Wood burl carved by Bruce Mitchell.
Click hereto see Mitchell at work with chainsaw.
Bruce states, “Making art is something I absolutely have to do because it fills my life with a delight like nothing else. What makes that experience so fulfilling for me is exploring the connection between my feelings for the material and the sense of discovery that happens in the making of an object. My primary focus is to use my experience, instinct and intuition to visualize an intrinsic shape within the raw material that relates to its own unique personality, responding to the changing rhythms of positive and negative shapes and spaces that emerge as a form develops. My intent as an artist is to draw upon nature, journeys into dream worlds and the unknown, and then bring life to those excursions through the language of sculpture.”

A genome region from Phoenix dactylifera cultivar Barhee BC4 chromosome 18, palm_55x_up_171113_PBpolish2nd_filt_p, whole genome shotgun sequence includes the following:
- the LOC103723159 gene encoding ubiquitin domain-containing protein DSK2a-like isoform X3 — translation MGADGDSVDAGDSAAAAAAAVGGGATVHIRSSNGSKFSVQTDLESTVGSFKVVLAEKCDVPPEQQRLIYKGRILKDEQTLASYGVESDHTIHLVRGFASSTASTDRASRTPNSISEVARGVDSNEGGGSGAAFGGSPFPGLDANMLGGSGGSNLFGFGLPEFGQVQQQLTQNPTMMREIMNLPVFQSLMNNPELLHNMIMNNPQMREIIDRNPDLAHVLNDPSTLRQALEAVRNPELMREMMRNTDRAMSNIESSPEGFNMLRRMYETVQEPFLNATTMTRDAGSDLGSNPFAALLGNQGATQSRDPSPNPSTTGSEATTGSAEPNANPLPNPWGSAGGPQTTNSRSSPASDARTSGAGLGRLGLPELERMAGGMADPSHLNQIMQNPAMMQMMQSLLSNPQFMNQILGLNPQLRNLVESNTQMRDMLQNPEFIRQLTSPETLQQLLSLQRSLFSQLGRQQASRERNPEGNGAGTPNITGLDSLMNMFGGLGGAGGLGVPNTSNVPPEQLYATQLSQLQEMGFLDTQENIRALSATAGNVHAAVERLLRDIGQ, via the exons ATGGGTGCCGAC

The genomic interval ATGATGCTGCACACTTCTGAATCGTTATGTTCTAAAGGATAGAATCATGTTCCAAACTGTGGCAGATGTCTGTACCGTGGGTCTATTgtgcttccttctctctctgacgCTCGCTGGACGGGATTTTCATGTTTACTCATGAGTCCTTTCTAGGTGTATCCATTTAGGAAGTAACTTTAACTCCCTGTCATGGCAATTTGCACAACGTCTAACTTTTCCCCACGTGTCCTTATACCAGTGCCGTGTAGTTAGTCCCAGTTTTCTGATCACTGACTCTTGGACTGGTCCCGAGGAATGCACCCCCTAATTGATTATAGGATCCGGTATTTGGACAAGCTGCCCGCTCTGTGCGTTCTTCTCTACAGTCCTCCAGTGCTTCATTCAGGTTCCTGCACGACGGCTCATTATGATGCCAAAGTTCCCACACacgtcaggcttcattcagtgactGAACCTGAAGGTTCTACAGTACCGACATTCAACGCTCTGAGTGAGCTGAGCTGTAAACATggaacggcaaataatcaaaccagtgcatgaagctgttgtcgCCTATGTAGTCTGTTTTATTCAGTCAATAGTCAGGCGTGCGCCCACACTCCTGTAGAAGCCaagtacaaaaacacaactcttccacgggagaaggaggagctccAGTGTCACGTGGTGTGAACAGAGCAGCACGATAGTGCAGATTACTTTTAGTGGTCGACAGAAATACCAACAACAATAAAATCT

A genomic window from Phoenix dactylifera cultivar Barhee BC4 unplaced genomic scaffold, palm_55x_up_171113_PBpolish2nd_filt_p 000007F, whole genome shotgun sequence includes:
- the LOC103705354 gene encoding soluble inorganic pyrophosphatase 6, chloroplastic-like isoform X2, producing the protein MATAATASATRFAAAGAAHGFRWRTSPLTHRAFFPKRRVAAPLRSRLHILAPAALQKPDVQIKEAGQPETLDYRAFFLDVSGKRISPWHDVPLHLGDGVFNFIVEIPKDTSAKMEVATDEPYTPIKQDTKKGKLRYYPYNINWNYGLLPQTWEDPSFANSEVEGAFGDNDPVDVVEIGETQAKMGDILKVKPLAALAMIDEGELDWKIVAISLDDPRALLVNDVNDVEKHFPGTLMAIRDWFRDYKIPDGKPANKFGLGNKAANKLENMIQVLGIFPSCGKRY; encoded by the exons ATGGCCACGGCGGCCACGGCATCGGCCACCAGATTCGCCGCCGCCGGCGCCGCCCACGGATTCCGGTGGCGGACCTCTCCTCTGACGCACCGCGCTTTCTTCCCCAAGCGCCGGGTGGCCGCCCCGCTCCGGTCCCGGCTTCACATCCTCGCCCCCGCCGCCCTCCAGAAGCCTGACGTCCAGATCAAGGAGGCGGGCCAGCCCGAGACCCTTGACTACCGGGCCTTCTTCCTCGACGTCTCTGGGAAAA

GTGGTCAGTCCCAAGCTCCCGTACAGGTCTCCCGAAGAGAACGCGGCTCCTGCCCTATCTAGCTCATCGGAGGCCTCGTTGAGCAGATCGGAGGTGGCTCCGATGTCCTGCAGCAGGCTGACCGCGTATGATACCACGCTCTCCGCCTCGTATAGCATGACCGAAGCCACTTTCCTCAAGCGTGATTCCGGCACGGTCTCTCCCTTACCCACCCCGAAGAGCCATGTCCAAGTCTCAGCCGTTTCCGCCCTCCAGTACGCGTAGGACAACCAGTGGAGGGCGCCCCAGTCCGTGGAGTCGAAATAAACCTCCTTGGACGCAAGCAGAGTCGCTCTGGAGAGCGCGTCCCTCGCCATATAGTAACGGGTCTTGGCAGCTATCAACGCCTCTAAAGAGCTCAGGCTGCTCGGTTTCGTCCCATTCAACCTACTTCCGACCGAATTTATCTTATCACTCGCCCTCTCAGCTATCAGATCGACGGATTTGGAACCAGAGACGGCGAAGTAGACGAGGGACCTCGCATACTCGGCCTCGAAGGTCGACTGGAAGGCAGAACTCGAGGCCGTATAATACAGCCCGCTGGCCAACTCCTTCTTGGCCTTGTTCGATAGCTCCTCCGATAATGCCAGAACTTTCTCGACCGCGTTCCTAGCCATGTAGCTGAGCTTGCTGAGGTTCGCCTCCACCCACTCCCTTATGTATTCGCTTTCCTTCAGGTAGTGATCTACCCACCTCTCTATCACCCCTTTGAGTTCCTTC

Nancy Hemmingway was the librarian for the Inverness library for 42 years, retiring in 2014. A former substitute teacher in Oakland and Petaluma, Hemmingway came to the Point Reyes/Inverness area in 1971 and co-founded of the Dance Palace, a non-profit community center providing a wide variety of educational, recreational, cultural and community services for youth and adults in western Marin County. The Dance Palace still serves as the central community facility for the small, semi-rural coastal villages of West Marin including Point Reyes Station, Inverness, Olema, Nicasio, Marshall, Bolinas and Stinson Beach. Originally founded as a studio for dance, in an historical building referred to locally as the “Old Palace”, the Dance Palace has developed into one of the most active community facilities in the Bay Area. The Palace Players presented exciting productions including Threepenny Opera and Tango, and the Hot Tomales Theatre Company was formed and showcased works including The Rose Tattoo and A Streetcar Named Desire. According to Nancy Hemmingway, they were “seven idealistic dreamers who found we were capable of doing wonderful crazy things and getting people in cahoots with us.”